Significance and Reliability of MARD for the Accuracy of CGM Systems

in Journal of Diabetes Science and Technology, 2016
Author(s):Reiterer F., Polterauer P., Schoemaker M., Schmelzeisen-Redeker G., Freckmann G., Heinemann L., Del Re L.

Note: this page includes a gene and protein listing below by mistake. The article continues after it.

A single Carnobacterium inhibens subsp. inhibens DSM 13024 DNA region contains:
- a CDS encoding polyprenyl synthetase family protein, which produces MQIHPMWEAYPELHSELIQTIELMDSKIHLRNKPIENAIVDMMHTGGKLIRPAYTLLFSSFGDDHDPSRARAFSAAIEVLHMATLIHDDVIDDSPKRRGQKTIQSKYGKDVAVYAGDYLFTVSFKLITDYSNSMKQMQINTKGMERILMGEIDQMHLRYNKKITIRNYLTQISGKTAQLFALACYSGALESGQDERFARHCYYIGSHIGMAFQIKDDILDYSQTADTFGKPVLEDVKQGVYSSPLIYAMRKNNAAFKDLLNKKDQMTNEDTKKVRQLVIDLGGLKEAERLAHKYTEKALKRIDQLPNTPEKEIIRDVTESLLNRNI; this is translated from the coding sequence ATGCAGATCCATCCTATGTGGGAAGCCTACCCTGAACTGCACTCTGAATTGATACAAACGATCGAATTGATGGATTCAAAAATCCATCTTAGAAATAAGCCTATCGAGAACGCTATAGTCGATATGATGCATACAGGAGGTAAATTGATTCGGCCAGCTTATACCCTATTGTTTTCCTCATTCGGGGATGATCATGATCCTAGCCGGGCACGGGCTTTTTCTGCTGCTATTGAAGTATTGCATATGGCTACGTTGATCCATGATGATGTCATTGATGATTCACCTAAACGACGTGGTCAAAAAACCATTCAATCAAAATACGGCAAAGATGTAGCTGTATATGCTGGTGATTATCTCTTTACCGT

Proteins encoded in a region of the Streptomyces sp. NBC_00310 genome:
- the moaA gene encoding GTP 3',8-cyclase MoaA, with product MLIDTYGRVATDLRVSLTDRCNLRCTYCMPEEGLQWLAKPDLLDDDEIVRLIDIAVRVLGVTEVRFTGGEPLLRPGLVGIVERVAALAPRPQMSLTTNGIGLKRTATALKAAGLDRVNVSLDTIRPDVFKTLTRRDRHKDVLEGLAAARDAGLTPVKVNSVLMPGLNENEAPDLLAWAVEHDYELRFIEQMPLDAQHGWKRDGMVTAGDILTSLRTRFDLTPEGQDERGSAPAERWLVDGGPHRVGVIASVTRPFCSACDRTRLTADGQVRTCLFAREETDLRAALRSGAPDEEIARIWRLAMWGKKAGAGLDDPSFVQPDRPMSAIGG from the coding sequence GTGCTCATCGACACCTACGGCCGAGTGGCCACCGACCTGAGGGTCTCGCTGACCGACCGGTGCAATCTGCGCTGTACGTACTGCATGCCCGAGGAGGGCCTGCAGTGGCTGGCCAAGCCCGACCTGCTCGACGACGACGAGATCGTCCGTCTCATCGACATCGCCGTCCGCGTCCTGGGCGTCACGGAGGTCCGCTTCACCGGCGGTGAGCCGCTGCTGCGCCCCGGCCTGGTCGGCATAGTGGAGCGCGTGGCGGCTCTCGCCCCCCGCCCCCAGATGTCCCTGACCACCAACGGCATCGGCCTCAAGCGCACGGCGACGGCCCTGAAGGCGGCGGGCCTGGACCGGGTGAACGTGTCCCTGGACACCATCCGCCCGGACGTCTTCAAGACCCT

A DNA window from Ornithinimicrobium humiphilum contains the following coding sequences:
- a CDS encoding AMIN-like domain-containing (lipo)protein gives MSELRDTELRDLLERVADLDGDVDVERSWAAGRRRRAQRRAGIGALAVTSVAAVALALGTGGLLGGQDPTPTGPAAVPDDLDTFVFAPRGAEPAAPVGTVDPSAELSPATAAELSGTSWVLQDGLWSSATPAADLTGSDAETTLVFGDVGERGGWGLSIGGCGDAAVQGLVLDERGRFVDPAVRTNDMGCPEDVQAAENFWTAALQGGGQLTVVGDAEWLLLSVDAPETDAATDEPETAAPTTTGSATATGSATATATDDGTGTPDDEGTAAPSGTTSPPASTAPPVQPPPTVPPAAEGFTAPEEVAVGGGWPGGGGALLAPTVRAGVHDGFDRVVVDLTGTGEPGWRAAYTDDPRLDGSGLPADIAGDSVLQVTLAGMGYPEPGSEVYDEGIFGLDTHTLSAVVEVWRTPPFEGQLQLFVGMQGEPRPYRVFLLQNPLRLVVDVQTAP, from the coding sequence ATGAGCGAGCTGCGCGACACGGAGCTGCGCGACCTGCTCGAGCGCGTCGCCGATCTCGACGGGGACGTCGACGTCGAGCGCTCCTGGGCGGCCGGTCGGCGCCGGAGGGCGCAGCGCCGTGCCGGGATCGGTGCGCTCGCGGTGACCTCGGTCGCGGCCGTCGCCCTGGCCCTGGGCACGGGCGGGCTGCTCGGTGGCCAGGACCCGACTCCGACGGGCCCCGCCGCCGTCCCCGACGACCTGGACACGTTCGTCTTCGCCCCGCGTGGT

Background: There is a need to assess the accuracy of continuous glucose monitoring (CGM) systems for several uses. Mean absolute relative difference (MARD) is the measure of choice for this. Unfortunately, it is frequently overlooked that MARD values computed with data acquired during clinical studies do not reflect the accuracy of the CGM system only, but are strongly influenced by the design of the study. Thus, published MARD values must be understood not as precise values but as indications with some uncertainty. Data and Methods: Data from a recent clinical trial, Monte Carlo simulations, and assumptions about the error distribution of the reference measurements have been used to determine the confidence region of MARD as a function of the number and the accuracy of the reference measurements. Results: The uncertainty of the computed MARD values can be quantified by a newly introduced MARD reliability index (MRI), which independently mirrors the reliability of the evaluation. Thus MARD conveys information on the accuracy of the CGM system, while MRI conveys information on the uncertainty of the computed MARD values. Conclusions: MARD values from clinical studies should not be used blindly but the reliability of the evaluation should be considered as well. Furthermore, it should not be ignored that MARD does not take into account the key feature of CGM sensors, the frequency of the measurements. Additional metrics, such as precision absolute relative difference (PARD) should be used as well to obtain a better evaluation of the CGM performance for specific uses, for example, for artificial pancreas.
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